The massive freighter left a port on the coast of Turkey in April, bound for the United States with a cargo of grain for farmers to feed to organic livestock.
From a desk at his farm in rural Wisconsin, John Bobbe was suspicious.
He wasn’t convinced that the cargo of the M.V. Andalucia, en route from the Black Sea to North Carolina, was legitimate. The ship’s itinerary, the owner of the grain, and the fact that the European Union had stopped recognizing the grain’s likely organic certifier stoked his doubts. He fired an e-mail to the U.S. Department of Agriculture, as he has done often over the past four years trying to turn back a rising tide of counterfeit imported organic grain.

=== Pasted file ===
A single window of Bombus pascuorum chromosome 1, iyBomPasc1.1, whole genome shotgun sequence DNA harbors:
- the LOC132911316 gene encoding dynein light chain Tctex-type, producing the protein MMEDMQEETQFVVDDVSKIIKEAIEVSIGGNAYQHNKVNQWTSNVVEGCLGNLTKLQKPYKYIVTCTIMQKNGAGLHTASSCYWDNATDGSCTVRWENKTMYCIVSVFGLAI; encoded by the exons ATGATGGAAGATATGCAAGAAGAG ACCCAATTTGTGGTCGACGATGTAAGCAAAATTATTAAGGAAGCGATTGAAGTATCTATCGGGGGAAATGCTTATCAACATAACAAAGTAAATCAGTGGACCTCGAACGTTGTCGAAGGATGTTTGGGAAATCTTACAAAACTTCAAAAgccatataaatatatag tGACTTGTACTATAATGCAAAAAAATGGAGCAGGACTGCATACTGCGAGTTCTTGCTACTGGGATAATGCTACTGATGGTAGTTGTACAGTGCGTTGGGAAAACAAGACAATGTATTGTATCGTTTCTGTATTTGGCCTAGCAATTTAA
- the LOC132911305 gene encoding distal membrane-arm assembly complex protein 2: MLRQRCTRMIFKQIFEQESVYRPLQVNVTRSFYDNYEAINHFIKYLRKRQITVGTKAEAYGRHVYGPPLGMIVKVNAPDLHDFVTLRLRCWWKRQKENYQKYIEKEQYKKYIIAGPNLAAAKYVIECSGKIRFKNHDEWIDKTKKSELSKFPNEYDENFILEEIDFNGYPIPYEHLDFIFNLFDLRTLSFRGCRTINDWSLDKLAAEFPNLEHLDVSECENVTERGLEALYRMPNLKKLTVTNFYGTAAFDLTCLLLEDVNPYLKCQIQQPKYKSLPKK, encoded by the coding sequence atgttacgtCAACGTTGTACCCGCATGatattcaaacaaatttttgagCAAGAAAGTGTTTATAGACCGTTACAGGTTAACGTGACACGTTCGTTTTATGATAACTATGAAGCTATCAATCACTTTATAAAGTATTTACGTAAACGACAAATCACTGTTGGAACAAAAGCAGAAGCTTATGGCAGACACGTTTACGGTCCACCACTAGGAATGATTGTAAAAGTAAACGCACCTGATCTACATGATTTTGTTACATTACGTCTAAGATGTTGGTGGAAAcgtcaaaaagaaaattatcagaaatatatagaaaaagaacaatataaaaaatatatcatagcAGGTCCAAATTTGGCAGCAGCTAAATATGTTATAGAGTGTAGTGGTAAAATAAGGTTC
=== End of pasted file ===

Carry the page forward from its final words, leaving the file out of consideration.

“This thing gets more bizarre as you go along,” Bobbe said. “The problem is that consumers are being potentially defrauded, and the price for farmers is going down.”